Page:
Do you turn off "location access" in all the apps that don't need it?
On Fri, 23 Sep 2016 18:03:05 -0700, Jeff Liebermann wrote:
I tested that on a fair collection of old Android
smartphones. The smartphone clock was set by cellular clock and not
by the GPS.
What I love about *your* responses is that you *back up* what you say.
So, you can be *believed* because you have credibility.
I believe you when you say that the Android clock gets its time zone and
time from the carrier signal.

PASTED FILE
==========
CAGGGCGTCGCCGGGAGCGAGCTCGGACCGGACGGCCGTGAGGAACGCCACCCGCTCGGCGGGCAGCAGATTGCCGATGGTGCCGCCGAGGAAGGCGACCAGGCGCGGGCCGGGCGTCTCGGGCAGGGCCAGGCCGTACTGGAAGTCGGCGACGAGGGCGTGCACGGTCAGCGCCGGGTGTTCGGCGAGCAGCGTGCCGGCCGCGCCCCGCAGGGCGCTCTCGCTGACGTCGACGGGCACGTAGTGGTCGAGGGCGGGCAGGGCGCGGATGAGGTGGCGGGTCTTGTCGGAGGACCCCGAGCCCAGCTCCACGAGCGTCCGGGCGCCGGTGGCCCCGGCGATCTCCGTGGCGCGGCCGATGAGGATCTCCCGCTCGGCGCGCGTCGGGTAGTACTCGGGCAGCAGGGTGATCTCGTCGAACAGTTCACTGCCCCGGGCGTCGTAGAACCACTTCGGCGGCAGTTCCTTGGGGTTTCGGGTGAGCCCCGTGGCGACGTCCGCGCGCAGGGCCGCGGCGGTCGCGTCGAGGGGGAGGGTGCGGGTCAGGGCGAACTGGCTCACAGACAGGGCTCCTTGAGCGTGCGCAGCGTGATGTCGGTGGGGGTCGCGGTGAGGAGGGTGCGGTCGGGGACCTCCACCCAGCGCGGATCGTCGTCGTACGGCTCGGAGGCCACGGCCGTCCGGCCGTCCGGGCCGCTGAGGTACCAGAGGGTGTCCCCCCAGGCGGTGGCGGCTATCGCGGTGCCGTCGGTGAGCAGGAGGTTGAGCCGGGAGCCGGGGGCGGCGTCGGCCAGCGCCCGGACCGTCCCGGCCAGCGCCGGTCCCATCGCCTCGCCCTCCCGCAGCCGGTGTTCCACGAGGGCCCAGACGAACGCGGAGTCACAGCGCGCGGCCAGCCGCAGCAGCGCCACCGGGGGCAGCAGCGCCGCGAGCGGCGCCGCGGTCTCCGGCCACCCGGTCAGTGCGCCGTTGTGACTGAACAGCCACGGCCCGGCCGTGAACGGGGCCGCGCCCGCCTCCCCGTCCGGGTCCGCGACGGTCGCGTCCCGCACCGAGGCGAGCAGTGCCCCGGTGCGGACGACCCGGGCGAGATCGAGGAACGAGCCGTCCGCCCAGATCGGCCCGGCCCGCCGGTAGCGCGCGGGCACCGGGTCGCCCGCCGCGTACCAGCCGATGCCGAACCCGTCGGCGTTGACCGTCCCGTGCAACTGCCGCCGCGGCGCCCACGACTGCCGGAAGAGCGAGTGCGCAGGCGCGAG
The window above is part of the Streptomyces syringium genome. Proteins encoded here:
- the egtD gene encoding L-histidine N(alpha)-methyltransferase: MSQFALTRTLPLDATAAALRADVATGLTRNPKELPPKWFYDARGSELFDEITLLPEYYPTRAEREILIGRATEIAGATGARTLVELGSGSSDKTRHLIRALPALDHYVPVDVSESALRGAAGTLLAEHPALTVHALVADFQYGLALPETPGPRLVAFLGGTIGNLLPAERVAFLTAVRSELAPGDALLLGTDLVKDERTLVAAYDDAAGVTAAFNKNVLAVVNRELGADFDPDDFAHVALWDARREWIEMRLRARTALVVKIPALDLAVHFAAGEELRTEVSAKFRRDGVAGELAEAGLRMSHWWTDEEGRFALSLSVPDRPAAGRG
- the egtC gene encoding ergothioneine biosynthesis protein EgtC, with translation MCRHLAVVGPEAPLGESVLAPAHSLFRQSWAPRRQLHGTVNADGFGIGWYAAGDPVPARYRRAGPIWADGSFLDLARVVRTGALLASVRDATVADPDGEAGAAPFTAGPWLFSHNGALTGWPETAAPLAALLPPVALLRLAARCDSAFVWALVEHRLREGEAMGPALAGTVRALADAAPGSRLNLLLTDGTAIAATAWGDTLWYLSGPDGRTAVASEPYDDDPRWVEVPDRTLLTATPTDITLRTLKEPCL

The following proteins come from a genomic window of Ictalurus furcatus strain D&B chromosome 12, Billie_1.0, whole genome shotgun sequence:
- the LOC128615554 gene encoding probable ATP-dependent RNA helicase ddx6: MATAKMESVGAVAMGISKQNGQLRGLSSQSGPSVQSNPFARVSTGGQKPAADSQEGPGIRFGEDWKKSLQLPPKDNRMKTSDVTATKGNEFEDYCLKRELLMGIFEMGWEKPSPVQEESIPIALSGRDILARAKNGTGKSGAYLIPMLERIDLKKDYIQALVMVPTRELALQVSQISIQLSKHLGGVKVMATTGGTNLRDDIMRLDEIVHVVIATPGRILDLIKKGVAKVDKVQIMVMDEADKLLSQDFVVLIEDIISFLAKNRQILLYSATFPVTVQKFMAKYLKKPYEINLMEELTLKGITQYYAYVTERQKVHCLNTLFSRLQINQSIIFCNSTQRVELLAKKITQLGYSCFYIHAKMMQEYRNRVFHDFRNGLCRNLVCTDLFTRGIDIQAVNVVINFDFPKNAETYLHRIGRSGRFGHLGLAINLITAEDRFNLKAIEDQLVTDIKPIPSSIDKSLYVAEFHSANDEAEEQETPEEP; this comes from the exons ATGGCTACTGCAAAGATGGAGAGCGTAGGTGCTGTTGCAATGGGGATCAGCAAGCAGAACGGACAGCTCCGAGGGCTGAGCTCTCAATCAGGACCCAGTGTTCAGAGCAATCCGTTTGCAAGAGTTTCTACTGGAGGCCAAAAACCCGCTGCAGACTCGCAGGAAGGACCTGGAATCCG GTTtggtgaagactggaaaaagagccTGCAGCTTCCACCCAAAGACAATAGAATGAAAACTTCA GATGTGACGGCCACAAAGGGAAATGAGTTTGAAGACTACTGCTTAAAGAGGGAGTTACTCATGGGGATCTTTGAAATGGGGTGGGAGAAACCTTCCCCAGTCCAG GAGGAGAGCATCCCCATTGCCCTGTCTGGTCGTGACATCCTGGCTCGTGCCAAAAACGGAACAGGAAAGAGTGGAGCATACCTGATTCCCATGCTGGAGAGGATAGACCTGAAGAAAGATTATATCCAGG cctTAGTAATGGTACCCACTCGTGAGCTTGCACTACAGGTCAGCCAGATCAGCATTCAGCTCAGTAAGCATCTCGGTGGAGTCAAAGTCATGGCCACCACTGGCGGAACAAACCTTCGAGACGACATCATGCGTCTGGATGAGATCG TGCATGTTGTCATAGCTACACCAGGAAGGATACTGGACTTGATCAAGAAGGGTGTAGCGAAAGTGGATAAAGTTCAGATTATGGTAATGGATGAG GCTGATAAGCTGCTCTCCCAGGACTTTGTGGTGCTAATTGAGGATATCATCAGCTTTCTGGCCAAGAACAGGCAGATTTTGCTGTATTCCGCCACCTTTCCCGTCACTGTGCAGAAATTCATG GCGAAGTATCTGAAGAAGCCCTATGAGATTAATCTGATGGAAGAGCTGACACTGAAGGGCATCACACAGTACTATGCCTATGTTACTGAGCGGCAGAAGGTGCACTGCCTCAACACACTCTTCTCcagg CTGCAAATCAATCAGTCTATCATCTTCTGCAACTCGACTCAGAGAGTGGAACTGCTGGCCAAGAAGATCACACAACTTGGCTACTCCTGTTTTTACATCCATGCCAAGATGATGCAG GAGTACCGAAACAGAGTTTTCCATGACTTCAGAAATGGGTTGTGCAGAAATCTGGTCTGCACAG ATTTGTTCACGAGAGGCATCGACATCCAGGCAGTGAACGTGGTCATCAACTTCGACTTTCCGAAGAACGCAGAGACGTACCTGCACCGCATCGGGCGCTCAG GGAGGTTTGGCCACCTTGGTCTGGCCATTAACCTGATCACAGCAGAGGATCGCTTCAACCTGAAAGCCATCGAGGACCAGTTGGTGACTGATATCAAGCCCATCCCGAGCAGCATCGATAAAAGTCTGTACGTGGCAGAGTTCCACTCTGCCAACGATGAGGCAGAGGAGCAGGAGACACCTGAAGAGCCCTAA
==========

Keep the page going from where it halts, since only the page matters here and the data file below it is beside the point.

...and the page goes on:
And, the fact you *tested* that (on WiFi) is great proof of that.
And, that GPS doesn't help the clock drift (I can't see how it would since
the admittedly extremely accurate atomic clock *in* the satellite isn't
sending *that* signal to the phone, is it?).
Bottom line is that if you want an accurate clock,
you need to leave cellular turned on.
That confirms what I had thought.
So, in effect, the clock (and all those other apps) don't *need* location
So why do they bother to force users (who don't know any better) to allow
location access when the clock (system) app is first installed by the
What *advantage* is it to the clock app, or to the system manufacturer (who
installed the clock app in the first place) to *require* location access?
Makes no sense to me.
Does it make sense to you?
What do they gain?
What can they do with it in a clock app?